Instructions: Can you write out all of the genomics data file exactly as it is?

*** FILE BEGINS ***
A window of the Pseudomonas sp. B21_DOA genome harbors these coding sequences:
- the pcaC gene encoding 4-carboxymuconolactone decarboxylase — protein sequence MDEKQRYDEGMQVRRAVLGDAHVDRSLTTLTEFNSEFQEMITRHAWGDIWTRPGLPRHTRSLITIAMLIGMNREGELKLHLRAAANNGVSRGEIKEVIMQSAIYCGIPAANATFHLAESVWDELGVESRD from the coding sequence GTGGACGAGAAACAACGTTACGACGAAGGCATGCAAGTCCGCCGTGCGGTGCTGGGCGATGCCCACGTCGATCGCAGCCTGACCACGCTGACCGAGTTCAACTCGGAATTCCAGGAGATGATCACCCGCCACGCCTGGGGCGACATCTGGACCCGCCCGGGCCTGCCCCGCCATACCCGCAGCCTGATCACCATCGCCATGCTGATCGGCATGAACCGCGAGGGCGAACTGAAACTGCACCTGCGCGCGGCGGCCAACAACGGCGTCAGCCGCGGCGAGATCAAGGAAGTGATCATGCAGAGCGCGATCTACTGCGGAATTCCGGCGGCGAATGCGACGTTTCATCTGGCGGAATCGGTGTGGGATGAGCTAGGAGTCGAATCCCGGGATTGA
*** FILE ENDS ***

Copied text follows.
A window of the Pseudomonas sp. B21_DOA genome harbors these coding sequences:
- the pcaC gene encoding 4-carboxymuconolactone decarboxylase — protein sequence MDEKQRYDEGMQVRRAVLGDAHVDRSLTTLTEFNSEFQEMITRHAWGDIWTRPGLPRHTRSLITIAMLIGMNREGELKLHLRAAANNGVSRGEIKEVIMQSAIYCGIPAANATFHLAESVWDELGVESRD from the coding sequence GTGGACGAGAAACAACGTTACGACGAAGGCATGCAAGTCCGCCGTGCGGTGCTGGGCGATGCCCACGTCGATCGCAGCCTGACCACGCTGACCGAGTTCAACTCGGAATTCCAGGAGATGATCACCCGCCACGCCTGGGGCGACATCTGGACCCGCCCGGGCCTGCCCCGCCATACCCGCAGCCTGATCACCATCGCCATGCTGATCGGCATGAACCGCGAGGGCGAACTGAAACTGCACCTGCGCGCGGCGGCCAACAACGGCGTCAGCCGCGGCGAGATCAAGGAAGTGATCATGCAGAGCGCGATCTACTGCGGAATTCCGGCGGCGAATGCGACGTTTCATCTGGCGGAATCGGTGTGGGATGAGCTAGGAGTCGAATCCCGGGATTGA